To end Women’s History Month,  we celebrate “The First Lady of Song”, Ella Fitzgerald. One of the most popular female jazz singers, she won 13 Grammy Awards and sold over 40 million albums. Her voice is ageless and continues to be heard throughout the years. Her ballads and jazz has been accompanied by the greats like Duke Ellington and Frank Sinatra.

Fitzgerald was born in Virginia but grew up in New York. She moved back home to Virginia with her sister after her mother, Temperance died from injuries inflicted from a car accident. Ella went to reformatory school due to her run-ins with the police and low grades. At 15, she was broke, alone, and it was the Great Depression. She entered a drawing at the Apollo, a local theater, so she could compete in Amateur night. She thought of dancing that night, but after the Edwards Sisters, she changed her mind and sang “Judy”. That night would launch her career and the rest is a beautiful history.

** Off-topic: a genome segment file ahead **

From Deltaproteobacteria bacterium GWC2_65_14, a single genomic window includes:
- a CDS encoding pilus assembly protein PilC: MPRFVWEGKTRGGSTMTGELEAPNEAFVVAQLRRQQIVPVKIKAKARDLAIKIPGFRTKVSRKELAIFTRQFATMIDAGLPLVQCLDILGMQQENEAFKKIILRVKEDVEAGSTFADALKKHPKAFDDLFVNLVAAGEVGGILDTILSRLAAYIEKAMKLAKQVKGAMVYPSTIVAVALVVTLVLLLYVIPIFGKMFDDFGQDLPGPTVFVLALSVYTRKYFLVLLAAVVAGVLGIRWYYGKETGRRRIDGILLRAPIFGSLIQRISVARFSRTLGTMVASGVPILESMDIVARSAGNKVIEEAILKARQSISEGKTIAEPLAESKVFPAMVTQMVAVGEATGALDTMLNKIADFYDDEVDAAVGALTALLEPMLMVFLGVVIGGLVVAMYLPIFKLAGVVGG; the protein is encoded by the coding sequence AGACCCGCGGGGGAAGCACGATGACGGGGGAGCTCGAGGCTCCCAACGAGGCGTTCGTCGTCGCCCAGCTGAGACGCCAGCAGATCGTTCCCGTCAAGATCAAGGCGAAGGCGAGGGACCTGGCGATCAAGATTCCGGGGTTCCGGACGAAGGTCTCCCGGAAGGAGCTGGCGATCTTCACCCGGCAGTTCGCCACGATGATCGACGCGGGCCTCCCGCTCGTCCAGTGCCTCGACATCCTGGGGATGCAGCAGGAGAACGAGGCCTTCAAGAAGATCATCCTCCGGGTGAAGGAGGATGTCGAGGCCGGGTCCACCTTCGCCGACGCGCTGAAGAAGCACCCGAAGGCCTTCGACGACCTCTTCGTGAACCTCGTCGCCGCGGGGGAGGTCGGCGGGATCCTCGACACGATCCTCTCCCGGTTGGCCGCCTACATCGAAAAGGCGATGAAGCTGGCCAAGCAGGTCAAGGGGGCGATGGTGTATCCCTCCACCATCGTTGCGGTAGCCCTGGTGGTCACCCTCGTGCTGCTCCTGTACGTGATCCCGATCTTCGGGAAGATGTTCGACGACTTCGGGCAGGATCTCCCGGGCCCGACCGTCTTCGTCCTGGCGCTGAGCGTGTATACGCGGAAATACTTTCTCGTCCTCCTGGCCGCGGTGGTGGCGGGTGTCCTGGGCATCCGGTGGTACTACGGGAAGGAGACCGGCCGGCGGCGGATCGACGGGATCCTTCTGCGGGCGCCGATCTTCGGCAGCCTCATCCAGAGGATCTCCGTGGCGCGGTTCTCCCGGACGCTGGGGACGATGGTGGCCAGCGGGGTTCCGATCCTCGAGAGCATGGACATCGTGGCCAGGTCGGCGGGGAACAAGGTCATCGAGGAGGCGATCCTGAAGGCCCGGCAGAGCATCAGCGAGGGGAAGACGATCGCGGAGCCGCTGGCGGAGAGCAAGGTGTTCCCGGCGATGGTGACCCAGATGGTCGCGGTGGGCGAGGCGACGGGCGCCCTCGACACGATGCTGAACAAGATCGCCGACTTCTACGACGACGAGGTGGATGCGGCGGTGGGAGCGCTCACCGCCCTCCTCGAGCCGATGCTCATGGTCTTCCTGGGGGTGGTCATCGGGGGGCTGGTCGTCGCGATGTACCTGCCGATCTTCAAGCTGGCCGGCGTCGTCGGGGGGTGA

Ella would record “A-Tisket, A-Tasket” selling a million copies in 1938 and was in the pop charts for 17 weeks. She fell in love with Ray Brown, a bassist, and adopted a son. Ray introduced her to manager and producer Norman Granz who elevated Ella as a musician. Norman cared very deeply about civil rights and equal treatment of all his musicians. This would be crucial for Ella and others in the band to have someone standing up for them wherever they went. Even Marilyn Monroe would advocate for Ella making the owner of Mocambo, a popular nightclub, have her booked. Her health was negatively impacted due to her work. Her diabetes worsened at the end of her career leaving her amputated below the knees. She will always be remembered for her heavenly musical notes and incredible lyrics that we still feel right down in our soul.